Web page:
Clusters and distributed computing can operate in a number of ways. At one
end of the spectrum are full-time dedicated clusters. Alternatively, you can
get distributed power on the cheap if you set up a part-time cluster using
spare cycles on networked desktops.
Condor is suitable for all
types of clustering. It was originally developed for use on
non-dedicated desktop clusters. Not surprisingly, therefore, it is particularly well-suited to those. The
project aims to provide policies and mechanisms to support High Throughput
Computing on distributive resources.
Condor functions as a batch processing system, with a central server that accepts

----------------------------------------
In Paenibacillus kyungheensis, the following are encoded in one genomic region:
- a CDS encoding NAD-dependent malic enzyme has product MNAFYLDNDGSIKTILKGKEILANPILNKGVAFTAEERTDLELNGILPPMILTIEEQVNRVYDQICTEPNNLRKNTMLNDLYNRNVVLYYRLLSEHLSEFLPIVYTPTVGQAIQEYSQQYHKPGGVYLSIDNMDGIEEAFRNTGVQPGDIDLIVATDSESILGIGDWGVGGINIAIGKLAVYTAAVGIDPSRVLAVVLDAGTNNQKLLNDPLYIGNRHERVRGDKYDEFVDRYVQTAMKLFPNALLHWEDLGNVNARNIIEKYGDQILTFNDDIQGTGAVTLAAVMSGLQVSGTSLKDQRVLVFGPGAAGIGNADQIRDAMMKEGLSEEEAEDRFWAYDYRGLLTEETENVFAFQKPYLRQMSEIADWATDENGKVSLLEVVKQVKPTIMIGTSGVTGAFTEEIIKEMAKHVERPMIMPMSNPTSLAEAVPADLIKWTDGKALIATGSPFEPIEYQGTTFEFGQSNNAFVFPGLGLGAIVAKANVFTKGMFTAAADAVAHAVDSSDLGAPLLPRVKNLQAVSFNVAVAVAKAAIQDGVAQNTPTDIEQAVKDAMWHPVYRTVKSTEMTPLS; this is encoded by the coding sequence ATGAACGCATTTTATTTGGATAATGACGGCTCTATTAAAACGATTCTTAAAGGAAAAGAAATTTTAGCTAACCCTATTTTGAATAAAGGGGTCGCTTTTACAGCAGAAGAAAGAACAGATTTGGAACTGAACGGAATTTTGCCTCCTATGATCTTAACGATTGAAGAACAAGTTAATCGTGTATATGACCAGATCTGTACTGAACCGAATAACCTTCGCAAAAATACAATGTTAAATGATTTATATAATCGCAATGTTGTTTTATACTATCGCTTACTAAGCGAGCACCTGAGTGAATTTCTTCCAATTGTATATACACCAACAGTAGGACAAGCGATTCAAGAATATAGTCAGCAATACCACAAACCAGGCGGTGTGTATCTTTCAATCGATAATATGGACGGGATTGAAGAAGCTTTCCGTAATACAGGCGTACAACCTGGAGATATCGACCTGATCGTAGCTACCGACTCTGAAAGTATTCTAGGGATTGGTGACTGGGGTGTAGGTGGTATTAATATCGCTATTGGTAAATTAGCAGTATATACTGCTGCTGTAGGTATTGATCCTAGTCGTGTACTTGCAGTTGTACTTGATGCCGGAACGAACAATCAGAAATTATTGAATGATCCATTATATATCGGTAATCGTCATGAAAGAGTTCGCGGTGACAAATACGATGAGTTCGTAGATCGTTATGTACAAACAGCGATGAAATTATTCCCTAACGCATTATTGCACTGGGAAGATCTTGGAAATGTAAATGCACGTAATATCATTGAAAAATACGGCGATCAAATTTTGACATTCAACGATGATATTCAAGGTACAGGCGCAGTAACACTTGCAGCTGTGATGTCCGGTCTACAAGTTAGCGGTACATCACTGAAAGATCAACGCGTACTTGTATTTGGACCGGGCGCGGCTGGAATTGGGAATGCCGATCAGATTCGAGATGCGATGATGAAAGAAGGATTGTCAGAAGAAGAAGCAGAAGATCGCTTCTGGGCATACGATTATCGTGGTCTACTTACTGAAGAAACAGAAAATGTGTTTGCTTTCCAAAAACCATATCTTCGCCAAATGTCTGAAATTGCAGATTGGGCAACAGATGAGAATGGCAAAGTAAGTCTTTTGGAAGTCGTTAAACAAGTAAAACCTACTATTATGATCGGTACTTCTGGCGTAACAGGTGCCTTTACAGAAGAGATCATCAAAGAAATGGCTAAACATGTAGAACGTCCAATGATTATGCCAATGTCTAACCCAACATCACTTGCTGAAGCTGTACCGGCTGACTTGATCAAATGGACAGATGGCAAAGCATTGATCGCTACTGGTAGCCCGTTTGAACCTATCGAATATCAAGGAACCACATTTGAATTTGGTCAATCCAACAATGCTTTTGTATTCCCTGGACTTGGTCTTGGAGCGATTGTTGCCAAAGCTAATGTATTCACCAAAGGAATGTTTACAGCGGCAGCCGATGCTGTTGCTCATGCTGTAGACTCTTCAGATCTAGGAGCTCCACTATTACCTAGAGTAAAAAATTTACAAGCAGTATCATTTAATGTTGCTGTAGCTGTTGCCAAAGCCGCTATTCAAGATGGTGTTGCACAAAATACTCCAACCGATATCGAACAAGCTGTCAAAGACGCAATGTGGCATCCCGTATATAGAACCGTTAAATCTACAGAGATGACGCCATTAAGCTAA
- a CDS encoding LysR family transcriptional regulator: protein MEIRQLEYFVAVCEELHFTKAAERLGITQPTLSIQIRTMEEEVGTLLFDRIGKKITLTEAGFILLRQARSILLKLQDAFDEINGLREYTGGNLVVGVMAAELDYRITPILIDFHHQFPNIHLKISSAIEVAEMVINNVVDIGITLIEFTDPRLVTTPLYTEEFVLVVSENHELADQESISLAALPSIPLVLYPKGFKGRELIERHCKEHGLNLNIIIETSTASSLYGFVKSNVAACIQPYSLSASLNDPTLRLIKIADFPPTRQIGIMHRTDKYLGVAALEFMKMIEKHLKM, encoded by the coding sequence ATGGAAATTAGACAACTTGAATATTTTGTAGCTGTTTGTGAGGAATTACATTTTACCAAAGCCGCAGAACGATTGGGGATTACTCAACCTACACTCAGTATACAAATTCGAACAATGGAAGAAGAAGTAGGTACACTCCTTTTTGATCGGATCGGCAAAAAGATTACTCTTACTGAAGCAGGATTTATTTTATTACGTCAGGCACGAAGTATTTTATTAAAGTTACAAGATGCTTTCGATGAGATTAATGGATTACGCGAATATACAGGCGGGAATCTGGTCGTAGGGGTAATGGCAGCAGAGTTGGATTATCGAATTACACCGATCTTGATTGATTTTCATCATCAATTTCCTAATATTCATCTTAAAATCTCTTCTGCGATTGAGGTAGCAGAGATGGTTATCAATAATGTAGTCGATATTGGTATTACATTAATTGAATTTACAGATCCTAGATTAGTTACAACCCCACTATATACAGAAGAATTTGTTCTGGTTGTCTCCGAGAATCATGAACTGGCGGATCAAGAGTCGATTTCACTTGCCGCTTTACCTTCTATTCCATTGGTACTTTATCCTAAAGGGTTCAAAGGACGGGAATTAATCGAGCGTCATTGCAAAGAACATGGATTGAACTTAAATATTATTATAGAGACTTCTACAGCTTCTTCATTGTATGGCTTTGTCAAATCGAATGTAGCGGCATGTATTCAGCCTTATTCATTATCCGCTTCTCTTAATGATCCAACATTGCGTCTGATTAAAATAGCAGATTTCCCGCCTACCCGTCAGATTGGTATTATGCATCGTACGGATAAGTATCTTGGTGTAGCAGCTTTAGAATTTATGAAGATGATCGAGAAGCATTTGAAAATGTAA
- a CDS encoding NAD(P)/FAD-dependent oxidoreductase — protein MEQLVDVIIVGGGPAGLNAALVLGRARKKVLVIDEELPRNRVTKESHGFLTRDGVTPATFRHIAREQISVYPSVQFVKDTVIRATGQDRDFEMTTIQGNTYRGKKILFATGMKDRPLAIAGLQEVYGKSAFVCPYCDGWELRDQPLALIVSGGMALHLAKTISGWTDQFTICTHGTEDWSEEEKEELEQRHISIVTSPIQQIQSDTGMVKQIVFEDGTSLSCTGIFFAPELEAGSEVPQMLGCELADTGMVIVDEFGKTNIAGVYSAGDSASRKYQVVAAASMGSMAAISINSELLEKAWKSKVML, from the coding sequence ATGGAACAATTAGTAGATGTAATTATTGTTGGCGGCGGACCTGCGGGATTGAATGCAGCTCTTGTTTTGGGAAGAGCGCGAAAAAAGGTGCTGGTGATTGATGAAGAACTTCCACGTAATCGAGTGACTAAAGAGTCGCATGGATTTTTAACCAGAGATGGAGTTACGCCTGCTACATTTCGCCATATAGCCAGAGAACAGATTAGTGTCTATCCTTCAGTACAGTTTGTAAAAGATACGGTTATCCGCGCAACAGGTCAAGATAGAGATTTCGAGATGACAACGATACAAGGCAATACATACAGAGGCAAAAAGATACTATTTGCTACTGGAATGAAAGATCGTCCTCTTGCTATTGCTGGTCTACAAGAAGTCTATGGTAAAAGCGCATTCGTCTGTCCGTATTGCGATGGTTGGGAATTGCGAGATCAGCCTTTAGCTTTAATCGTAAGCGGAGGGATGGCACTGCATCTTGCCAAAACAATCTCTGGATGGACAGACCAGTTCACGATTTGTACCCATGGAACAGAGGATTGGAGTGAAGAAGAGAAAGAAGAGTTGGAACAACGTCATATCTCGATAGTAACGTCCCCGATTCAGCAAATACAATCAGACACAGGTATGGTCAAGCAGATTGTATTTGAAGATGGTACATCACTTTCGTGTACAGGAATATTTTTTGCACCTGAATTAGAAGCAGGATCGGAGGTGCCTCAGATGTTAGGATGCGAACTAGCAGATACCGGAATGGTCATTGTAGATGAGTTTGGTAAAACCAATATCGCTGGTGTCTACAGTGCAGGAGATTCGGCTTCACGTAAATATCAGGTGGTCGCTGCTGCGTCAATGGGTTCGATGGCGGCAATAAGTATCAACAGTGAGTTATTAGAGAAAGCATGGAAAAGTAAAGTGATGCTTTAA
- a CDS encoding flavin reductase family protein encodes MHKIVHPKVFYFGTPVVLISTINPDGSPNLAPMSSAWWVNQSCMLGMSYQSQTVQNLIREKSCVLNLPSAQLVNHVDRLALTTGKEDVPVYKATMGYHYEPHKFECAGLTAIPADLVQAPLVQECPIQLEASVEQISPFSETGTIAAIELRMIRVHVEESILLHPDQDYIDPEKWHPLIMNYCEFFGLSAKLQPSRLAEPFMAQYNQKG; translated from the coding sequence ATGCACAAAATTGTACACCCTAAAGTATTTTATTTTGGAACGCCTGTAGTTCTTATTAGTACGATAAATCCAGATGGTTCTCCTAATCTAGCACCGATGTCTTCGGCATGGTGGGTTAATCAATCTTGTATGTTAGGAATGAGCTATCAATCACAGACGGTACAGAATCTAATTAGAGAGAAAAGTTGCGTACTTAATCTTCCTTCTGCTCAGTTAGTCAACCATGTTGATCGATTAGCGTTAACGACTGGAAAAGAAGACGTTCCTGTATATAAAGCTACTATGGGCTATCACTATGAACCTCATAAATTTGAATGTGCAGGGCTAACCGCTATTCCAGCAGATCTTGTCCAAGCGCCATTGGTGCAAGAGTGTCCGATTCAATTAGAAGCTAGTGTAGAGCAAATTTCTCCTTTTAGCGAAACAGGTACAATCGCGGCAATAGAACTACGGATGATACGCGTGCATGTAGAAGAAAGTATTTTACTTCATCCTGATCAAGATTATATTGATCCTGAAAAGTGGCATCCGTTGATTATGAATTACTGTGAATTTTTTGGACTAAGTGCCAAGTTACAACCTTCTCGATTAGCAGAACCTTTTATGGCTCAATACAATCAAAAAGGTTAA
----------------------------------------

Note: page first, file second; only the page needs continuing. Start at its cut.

and queues jobs, serving them out to compute nodes as appropriate. If you’re
using a desktop cluster, you can set policies so jobs run only on idle
machines, and thus can be paused or moved transparently when a machine stops being idle.
Condor is incredibly adaptable — almost any usage policy and preference can
be described — and very versatile, making it suitable for many types of
distributed system. It can also interact with remote Grid systems
using a Globus interface, which requires installing only the Condor-G client
interface, not the server as well.
Condor is straightforward to install and deploy, and the online documentation and support available is great.
Find out more at the many links on the Condor Web page.
This article was first published on ServerWatch.com.